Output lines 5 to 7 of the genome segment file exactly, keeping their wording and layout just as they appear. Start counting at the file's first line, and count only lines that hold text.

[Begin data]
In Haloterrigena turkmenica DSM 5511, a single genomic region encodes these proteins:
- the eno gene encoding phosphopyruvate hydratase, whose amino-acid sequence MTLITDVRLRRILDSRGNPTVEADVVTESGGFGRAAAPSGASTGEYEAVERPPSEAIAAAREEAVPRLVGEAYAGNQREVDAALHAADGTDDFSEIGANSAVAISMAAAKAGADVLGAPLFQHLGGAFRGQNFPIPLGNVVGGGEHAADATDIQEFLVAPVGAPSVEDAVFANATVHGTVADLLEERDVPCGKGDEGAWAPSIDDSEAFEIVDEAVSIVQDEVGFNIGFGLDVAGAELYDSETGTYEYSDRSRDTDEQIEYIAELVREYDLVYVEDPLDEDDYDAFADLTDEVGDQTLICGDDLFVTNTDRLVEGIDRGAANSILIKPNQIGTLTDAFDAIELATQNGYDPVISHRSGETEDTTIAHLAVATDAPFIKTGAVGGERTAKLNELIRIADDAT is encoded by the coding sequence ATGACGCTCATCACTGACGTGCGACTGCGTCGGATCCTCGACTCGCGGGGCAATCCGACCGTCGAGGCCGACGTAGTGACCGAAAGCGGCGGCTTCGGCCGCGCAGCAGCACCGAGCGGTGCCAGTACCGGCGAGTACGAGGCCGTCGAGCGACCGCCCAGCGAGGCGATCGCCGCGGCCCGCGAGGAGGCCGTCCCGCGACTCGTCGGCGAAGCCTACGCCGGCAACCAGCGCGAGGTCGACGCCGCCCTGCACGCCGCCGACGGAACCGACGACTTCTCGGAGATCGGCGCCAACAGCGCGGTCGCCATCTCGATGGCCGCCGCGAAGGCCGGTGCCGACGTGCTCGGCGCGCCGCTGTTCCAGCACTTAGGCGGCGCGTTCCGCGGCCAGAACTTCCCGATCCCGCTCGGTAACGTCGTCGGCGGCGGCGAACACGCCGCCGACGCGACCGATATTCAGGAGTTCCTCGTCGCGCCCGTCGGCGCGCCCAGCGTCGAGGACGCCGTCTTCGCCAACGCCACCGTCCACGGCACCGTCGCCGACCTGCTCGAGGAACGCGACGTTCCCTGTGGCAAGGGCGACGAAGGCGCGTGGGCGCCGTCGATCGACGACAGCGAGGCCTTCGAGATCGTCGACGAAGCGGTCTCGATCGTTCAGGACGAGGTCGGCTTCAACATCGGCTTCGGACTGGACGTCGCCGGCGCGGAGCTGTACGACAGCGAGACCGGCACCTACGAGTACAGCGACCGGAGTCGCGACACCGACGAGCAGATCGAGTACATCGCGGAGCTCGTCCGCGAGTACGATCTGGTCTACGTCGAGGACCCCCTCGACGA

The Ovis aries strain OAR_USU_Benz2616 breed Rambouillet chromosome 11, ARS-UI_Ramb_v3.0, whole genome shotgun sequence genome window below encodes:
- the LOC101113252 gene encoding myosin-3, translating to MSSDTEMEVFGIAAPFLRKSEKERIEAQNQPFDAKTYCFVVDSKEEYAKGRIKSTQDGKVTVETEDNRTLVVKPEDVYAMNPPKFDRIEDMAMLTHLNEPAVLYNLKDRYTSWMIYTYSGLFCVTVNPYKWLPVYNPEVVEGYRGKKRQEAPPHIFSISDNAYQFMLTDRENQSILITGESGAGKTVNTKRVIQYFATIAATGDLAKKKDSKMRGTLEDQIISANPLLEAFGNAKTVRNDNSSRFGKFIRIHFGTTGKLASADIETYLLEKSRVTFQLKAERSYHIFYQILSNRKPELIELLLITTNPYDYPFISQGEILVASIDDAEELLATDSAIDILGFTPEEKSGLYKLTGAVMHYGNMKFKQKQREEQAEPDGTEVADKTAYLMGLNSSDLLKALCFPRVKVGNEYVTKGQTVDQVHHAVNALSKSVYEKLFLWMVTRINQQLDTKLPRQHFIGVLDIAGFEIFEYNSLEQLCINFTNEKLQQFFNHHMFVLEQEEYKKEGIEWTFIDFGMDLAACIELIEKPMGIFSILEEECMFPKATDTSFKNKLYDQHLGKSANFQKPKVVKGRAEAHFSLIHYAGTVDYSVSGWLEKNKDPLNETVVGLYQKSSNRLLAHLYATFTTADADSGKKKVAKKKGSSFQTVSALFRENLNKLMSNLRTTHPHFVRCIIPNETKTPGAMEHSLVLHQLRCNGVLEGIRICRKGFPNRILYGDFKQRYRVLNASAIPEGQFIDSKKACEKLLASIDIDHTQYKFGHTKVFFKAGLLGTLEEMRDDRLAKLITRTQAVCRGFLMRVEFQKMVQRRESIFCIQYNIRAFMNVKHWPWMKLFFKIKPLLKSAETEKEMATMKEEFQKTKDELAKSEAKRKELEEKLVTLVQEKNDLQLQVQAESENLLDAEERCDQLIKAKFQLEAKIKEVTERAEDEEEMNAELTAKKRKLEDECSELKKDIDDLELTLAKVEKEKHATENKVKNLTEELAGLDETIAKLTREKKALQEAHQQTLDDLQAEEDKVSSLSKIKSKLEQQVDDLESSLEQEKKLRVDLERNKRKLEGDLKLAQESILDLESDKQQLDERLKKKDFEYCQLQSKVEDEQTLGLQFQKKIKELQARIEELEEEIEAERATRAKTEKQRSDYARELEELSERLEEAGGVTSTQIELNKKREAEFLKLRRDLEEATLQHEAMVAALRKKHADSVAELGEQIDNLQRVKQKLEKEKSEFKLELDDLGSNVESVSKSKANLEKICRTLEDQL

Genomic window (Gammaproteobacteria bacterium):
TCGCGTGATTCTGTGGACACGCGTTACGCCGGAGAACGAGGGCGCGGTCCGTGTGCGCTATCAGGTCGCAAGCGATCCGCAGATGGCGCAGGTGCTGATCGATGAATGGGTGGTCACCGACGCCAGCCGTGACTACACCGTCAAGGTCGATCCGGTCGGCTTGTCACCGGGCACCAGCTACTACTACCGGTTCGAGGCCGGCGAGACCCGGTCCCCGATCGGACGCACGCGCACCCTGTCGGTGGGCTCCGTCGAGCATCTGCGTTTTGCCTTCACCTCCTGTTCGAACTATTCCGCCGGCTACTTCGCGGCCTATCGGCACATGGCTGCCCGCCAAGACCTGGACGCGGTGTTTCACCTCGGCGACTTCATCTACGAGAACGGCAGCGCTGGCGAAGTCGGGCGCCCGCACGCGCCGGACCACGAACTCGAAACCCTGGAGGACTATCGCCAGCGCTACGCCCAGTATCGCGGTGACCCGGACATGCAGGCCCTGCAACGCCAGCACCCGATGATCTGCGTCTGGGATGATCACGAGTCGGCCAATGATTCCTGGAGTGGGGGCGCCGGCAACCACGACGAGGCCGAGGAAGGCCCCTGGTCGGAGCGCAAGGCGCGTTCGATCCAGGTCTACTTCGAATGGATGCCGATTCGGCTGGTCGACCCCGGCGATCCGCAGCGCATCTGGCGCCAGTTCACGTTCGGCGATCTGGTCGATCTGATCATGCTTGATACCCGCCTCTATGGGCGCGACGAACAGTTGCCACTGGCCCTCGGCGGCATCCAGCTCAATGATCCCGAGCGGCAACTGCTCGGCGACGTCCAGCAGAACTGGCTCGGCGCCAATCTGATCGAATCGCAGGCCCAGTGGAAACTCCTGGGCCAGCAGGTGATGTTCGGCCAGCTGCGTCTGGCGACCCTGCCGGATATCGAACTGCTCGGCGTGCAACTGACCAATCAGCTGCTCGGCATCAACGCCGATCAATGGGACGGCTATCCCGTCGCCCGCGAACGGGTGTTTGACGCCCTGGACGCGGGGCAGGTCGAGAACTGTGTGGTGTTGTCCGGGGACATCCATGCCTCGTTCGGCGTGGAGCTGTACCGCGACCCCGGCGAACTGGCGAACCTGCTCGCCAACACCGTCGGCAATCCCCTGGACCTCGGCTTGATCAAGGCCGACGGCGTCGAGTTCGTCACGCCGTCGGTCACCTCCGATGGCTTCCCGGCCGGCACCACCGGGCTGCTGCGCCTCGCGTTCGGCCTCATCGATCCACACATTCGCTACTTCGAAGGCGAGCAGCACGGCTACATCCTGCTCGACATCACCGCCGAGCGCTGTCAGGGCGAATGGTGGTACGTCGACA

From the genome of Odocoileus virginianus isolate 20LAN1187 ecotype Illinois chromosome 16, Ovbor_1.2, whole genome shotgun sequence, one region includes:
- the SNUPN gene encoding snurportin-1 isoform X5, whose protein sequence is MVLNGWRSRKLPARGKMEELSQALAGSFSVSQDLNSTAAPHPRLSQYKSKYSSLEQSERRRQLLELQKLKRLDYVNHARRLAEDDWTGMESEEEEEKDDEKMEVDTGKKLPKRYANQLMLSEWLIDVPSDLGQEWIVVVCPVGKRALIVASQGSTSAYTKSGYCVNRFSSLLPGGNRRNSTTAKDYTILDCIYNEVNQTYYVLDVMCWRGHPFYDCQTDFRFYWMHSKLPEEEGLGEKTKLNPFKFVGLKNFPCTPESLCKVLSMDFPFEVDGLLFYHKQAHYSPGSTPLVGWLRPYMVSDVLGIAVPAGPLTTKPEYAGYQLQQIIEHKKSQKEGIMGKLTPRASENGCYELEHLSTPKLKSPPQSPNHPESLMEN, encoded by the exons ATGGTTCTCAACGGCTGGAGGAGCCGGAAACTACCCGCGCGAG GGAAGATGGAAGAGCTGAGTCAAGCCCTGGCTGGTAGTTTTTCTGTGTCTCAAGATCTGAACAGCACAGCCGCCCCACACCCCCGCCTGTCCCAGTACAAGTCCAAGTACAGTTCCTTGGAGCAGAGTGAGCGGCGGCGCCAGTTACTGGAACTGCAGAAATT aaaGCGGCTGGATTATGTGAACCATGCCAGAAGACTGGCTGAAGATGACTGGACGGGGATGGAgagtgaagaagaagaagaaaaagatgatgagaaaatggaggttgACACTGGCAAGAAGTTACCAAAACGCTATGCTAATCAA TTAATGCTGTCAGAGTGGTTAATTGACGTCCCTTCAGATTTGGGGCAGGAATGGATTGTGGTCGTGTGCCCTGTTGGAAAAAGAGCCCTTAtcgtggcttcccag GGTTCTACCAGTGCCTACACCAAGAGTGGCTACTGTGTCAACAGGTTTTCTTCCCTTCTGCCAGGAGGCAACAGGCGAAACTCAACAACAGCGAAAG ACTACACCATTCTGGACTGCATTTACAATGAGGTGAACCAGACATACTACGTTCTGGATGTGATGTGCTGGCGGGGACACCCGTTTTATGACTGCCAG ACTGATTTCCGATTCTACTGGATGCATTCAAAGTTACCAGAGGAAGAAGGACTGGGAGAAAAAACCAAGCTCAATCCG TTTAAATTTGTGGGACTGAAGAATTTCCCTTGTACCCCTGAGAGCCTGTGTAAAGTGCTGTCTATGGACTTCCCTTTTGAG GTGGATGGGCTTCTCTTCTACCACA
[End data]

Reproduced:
Genomic window (Gammaproteobacteria bacterium):
TCGCGTGATTCTGTGGACACGCGTTACGCCGGAGAACGAGGGCGCGGTCCGTGTGCGCTATCAGGTCGCAAGCGATCCGCAGATGGCGCAGGTGCTGATCGATGAATGGGTGGTCACCGACGCCAGCCGTGACTACACCGTCAAGGTCGATCCGGTCGGCTTGTCACCGGGCACCAGCTACTACTACCGGTTCGAGGCCGGCGAGACCCGGTCCCCGATCGGACGCACGCGCACCCTGTCGGTGGGCTCCGTCGAGCATCTGCGTTTTGCCTTCACCTCCTGTTCGAACTATTCCGCCGGCTACTTCGCGGCCTATCGGCACATGGCTGCCCGCCAAGACCTGGACGCGGTGTTTCACCTCGGCGACTTCATCTACGAGAACGGCAGCGCTGGCGAAGTCGGGCGCCCGCACGCGCCGGACCACGAACTCGAAACCCTGGAGGACTATCGCCAGCGCTACGCCCAGTATCGCGGTGACCCGGACATGCAGGCCCTGCAACGCCAGCACCCGATGATCTGCGTCTGGGATGATCACGAGTCGGCCAATGATTCCTGGAGTGGGGGCGCCGGCAACCACGACGAGGCCGAGGAAGGCCCCTGGTCGGAGCGCAAGGCGCGTTCGATCCAGGTCTACTTCGAATGGATGCCGATTCGGCTGGTCGACCCCGGCGATCCGCAGCGCATCTGGCGCCAGTTCACGTTCGGCGATCTGGTCGATCTGATCATGCTTGATACCCGCCTCTATGGGCGCGACGAACAGTTGCCACTGGCCCTCGGCGGCATCCAGCTCAATGATCCCGAGCGGCAACTGCTCGGCGACGTCCAGCAGAACTGGCTCGGCGCCAATCTGATCGAATCGCAGGCCCAGTGGAAACTCCTGGGCCAGCAGGTGATGTTCGGCCAGCTGCGTCTGGCGACCCTGCCGGATATCGAACTGCTCGGCGTGCAACTGACCAATCAGCTGCTCGGCATCAACGCCGATCAATGGGACGGCTATCCCGTCGCCCGCGAACGGGTGTTTGACGCCCTGGACGCGGGGCAGGTCGAGAACTGTGTGGTGTTGTCCGGGGACATCCATGCCTCGTTCGGCGTGGAGCTGTACCGCGACCCCGGCGAACTGGCGAACCTGCTCGCCAACACCGTCGGCAATCCCCTGGACCTCGGCTTGATCAAGGCCGACGGCGTCGAGTTCGTCACGCCGTCGGTCACCTCCGATGGCTTCCCGGCCGGCACCACCGGGCTGCTGCGCCTCGCGTTCGGCCTCATCGATCCACACATTCGCTACTTCGAAGGCGAGCAGCACGGCTACATCCTGCTCGACATCACCGCCGAGCGCTGTCAGGGCGAATGGTGGTACGTCGACA

From the genome of Odocoileus virginianus isolate 20LAN1187 ecotype Illinois chromosome 16, Ovbor_1.2, whole genome shotgun sequence, one region includes: